This article first appeared in the St. Louis Beacon, Sept. 16, 2011 - The changes, for Haniny Hillberg and her daughter, Elisa Bender, feel big here. Decades ago, there was one church with a service in Spanish. Now, several offer services in Spanish.
Then, tortillas seemed a rare treat. "Now, I can just walk into Schnucks or Dierbergs and find them," Hillberg says.
There were few business, few restaurants and few other Hispanic kids, says Bender, and the population of Hispanics and Latinos in St. Louis was tiny. "From 25, 30 years ago to now, it's exploded," she says.
Through her own lifetime, born and raised in St. Louis to a Bolivian mother and American father, the Latino community here seems to have grown tremendously. She and her mother see signs of it everywhere, even if the numbers don't.
Latinos make up only 2.6 percent of the population of the St. Louis metropolitan statistical area, according to "Where We Stand," a report by East West Gateway Council of Governments, which uses Census numbers. St. Louis ranks 34 out of 35 other cities for Latino populations. That's just above Pittsburgh and well below Kansas City, with a population of 8.2 percent. The average is 15.7 percent, according to the report.
As a percentage of the population, 2.6 percent is small, certainly. But Latinos claim bigger numbers than Asians, with just 2.1 percent. And the population has, indeed, grown in the last few decades. In 1990, according to East West Gateway's report, the number crept along at just 0.3 percent.
"We have grown a great deal from where we were," says Vanessa Crawford, executive director of MIRA, Missouri Immigrant and Refugee Advocates.
But the community, regardless of size, still faces several issues, from the economy to racial profiling to the lack of a concentrated hub.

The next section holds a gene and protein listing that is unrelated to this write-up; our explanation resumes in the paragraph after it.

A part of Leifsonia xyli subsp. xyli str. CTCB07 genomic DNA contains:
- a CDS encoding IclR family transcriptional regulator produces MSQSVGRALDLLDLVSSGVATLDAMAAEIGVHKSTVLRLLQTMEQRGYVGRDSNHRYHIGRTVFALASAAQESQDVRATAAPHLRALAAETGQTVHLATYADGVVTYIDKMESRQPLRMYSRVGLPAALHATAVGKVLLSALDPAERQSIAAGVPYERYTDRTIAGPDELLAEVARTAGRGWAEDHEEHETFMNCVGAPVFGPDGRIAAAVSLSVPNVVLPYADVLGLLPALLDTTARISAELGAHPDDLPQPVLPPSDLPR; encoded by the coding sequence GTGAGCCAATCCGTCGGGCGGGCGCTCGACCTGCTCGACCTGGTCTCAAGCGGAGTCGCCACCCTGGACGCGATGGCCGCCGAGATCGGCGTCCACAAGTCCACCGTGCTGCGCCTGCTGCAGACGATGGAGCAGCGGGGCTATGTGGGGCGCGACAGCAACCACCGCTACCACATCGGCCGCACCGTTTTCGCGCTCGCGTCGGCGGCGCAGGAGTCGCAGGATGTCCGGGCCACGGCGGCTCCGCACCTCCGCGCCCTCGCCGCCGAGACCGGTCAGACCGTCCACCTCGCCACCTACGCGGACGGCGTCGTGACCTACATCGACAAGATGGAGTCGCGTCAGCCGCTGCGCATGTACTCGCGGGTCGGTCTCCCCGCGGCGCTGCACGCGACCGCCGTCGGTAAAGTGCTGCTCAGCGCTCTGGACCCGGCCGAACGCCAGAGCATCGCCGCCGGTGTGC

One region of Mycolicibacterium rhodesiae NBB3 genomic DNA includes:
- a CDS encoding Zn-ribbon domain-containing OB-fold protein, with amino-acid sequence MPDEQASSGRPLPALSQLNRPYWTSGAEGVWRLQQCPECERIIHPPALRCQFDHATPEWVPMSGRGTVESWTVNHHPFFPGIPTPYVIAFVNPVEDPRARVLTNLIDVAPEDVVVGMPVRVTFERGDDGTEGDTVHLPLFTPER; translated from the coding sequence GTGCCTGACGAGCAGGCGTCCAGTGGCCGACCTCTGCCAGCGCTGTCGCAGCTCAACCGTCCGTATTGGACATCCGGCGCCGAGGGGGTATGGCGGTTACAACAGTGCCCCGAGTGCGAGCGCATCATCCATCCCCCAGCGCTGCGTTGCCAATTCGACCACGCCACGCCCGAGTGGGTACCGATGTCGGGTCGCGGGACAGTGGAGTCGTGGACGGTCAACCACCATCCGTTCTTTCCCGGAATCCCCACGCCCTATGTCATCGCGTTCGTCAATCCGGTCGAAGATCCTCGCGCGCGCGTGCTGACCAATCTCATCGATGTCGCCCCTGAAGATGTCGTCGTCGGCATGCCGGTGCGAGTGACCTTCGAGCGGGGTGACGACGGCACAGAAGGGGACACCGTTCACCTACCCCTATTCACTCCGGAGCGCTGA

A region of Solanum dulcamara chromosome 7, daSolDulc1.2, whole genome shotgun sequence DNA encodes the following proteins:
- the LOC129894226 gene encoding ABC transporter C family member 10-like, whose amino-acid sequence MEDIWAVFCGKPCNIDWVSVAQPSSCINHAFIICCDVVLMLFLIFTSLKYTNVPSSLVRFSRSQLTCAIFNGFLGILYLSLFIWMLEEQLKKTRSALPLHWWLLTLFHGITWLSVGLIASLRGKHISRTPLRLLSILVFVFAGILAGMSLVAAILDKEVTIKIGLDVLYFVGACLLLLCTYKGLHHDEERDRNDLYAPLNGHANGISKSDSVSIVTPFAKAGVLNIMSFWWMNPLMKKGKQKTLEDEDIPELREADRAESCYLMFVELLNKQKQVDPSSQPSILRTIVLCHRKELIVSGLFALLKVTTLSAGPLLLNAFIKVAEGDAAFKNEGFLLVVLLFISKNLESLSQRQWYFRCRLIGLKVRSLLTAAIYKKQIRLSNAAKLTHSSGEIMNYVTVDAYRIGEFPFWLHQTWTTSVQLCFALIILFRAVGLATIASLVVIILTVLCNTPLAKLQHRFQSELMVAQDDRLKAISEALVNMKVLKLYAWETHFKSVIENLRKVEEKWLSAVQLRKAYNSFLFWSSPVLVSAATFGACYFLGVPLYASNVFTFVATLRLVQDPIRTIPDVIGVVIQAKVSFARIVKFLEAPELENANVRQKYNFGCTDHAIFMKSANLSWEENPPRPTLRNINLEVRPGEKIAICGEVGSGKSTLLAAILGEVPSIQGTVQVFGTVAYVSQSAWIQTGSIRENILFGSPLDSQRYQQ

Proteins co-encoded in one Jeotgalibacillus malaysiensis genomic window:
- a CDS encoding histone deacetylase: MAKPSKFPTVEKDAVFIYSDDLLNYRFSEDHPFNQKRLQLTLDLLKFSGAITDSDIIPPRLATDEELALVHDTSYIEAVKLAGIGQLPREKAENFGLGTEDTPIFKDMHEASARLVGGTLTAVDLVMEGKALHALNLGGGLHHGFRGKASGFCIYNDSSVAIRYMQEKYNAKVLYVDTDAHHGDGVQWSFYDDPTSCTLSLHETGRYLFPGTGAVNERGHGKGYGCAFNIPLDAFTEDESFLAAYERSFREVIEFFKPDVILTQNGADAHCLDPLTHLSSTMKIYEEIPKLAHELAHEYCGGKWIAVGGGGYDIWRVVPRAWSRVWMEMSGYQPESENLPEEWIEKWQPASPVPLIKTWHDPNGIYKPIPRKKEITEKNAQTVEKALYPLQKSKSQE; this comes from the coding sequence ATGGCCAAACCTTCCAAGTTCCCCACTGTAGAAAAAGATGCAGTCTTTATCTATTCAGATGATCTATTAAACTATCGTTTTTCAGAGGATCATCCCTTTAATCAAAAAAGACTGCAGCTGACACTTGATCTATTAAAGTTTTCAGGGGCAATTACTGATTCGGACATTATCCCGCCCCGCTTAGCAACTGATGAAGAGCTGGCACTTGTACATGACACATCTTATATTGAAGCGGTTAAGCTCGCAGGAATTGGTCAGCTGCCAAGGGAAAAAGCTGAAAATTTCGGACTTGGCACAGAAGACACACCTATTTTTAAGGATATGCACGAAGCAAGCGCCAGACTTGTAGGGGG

Still, Crawford says, small enclaves are springing up, in St. Charles, St. Ann and along Cherokee Street -- even if people don't see them.
"If you don't know, then maybe you don't know," she says. "But once you see where the communities are growing, they're really doing good things in the places where they are ending up."
Ties And Size
In Missouri, people of Latino origin make up 3.5 percent of the population, according to the Census. The state's number climbed from 2.1 percent in 2000.
In Illinois, it's 15.8 percent, up from 12.3 percent in 2000.
In St. Louis County, the Latino populations have grown from 1.4 to 2.5 percent; from 1.5 to 2.8 percent in St. Charles County; from 1 to 1.6 percent in Jefferson County and from 2 to 3.5 percent in St. Louis.
That's growth, to be sure, but St. Louis may have geographical and historical factors working against a larger influx of Hispanics and Latinos.
"St. Louis has not historically been a destination city for Latinos in the same way that Kansas City and Chicago have been," says Joel Jennings, an assistant professor at St. Louis University whose work focuses on Latino immigration and citizenship in St. Louis.
Those cities, located along the Atchison, Topeka and Santa Fe railroads, became common stopping points for the community.
Jennings, coordinator of SLU's developing Latino Studies program and board chair of Interfaith Legal Services for Immigrants, says that from about late 2004 to 2006, however, he witnessed high numbers of immigrant growth in St. Louis, and often, that included people making their second stop in the country.
At one point, he says, he heard as many three families were moving into the area each week.